If we are talking about wider change, there is the funding of local authorities as well, and it is a broken system. When we look at business rates—I have debated them many times in this place—we see that, as the high streets are hollowed out, the business rates return even less, so local government’s dependency on business rates does not work. We have of course seen precepts, which are regressive, and the council tax, which at its concept was a stopgap for the failed poll tax system. We need to look at funding for local authorities in a very different way.
This is not just about funding, but about how funding interconnects with the social ambition of our councillors. I have to say that Labour’s vision in York is very different from that of the current administration, which has just let the market move in. Profit-obsessed developers are now building luxury apartments all over our city, which, quite frankly, people in York cannot afford. We are one of the lowest-wage economies in the north: wages fell in York by £66 last year, and pay is £80 a week lower than the national average.
We are a post-industrial city and we are struggling, yet people are exploiting our city. Just two weeks ago, the council agreed plans to put up 2,000 luxury flats in the middle of our city when we have a housing crisis. Eleven people died on our streets last year, and we have families—whole families—in cramped, one-bedroom box rooms, and they are damp as well. What is happening on the ground in local authority areas is completely unacceptable. It is the responsibility of Government to wake up to the reality. I do not want to hear platitudes; I want to see action.
York is the most inequitable city outside of London; the inequality and life expectancy there show that there is failure in the system. It may work for some, but it certainly is not working for the many. Labour’s vision for our city is very different. We want investment in people. We want to give them back their voice so that they can build their future. That is what we will do, should we come to power on
People have exploited our city. The post office, Bootham Park Hospital and the barracks have been sold, but the money has not come back into our city. Those sites have been handed over to developers who, quite frankly, just want to make money; they do not want to invest in people. Our city is crying out for a change in approach. It looks shabby and dirty. Waste is not being addressed and recycling rates are falling. The issues that people care about in our communities are not being addressed.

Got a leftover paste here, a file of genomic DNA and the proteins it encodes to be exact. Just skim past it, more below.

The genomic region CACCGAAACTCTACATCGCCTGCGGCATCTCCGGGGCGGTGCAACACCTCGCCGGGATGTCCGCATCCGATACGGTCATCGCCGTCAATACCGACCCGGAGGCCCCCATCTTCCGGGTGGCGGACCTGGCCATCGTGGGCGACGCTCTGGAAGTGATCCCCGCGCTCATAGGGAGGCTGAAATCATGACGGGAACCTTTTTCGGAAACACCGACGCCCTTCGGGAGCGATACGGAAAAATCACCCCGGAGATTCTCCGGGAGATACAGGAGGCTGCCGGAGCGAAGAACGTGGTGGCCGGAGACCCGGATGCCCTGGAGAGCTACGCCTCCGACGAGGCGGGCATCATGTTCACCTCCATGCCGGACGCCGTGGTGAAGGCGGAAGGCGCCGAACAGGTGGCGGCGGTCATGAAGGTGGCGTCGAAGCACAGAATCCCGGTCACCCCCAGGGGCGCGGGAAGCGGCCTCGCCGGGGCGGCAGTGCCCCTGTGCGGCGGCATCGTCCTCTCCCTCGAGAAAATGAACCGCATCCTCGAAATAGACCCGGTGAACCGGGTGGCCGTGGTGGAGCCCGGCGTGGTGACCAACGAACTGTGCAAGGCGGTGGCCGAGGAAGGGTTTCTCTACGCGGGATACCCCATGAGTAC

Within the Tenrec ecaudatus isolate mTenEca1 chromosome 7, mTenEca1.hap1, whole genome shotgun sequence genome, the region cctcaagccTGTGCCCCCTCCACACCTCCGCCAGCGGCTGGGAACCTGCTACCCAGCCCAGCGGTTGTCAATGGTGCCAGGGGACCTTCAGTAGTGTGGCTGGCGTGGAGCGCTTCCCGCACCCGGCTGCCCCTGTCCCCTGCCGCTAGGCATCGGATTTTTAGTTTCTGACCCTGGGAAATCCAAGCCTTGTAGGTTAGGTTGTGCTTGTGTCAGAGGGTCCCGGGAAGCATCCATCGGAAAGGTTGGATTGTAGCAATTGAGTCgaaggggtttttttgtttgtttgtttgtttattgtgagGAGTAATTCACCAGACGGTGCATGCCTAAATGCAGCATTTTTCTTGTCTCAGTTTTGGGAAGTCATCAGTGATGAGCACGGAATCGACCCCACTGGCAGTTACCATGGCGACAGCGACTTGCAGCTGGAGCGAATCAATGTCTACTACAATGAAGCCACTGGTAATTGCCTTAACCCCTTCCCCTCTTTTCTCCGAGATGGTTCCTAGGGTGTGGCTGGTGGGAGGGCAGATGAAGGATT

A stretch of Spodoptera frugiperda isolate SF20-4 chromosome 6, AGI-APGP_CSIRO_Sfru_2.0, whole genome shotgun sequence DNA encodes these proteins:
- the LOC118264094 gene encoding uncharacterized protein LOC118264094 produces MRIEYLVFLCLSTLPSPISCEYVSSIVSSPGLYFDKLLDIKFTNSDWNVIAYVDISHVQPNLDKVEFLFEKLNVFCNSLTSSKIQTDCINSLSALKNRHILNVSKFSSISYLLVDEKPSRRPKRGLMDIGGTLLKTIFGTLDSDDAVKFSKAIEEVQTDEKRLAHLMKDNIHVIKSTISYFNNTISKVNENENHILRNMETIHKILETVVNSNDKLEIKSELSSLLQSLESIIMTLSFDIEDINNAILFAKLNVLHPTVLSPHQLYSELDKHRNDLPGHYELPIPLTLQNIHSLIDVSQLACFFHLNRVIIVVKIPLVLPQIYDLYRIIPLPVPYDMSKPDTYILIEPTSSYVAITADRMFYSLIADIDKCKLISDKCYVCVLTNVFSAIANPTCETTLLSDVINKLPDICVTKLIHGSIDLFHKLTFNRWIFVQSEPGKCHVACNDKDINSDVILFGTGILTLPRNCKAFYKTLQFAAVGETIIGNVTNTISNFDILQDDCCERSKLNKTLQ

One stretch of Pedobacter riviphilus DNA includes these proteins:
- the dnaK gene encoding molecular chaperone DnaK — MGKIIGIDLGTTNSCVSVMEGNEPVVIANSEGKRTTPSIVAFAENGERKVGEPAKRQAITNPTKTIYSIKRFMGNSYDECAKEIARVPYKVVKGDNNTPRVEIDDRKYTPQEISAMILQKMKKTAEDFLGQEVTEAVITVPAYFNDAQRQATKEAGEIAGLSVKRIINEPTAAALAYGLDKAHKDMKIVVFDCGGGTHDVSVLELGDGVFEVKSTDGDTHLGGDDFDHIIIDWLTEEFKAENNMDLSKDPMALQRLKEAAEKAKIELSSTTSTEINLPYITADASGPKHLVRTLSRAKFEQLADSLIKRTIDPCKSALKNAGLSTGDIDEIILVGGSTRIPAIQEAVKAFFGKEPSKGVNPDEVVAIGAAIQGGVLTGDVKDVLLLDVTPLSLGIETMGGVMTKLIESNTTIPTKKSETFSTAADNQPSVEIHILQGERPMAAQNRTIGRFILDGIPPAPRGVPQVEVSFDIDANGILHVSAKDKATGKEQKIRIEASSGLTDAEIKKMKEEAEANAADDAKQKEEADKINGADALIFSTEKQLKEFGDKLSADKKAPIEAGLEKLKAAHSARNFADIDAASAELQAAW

The Labour party, however, is ambitious. We will put in place a transport commission to address air pollution, which is taking 150 lives a year in our city. We will make it a carbon-neutral city by 2030, which is more ambitious by far than this Government. We will ensure that we invest in green spaces, because that is a more holistic approach and better for people’s health. We will make those connections and join the dots.
Why do that in York? We only need look back 100 years, when Seebohm Rowntree carried out his studies of poverty in our city. We will also do that, should we get elected in May, and look at the real deprivation that exists in our city. The Rowntree family then built jobs and housing, put in education and pension systems, promoted the leisure and pleasure that people should enjoy in their everyday lives, and rebuilt York out of the slums. That is what Labour will do again, should we be given the opportunity on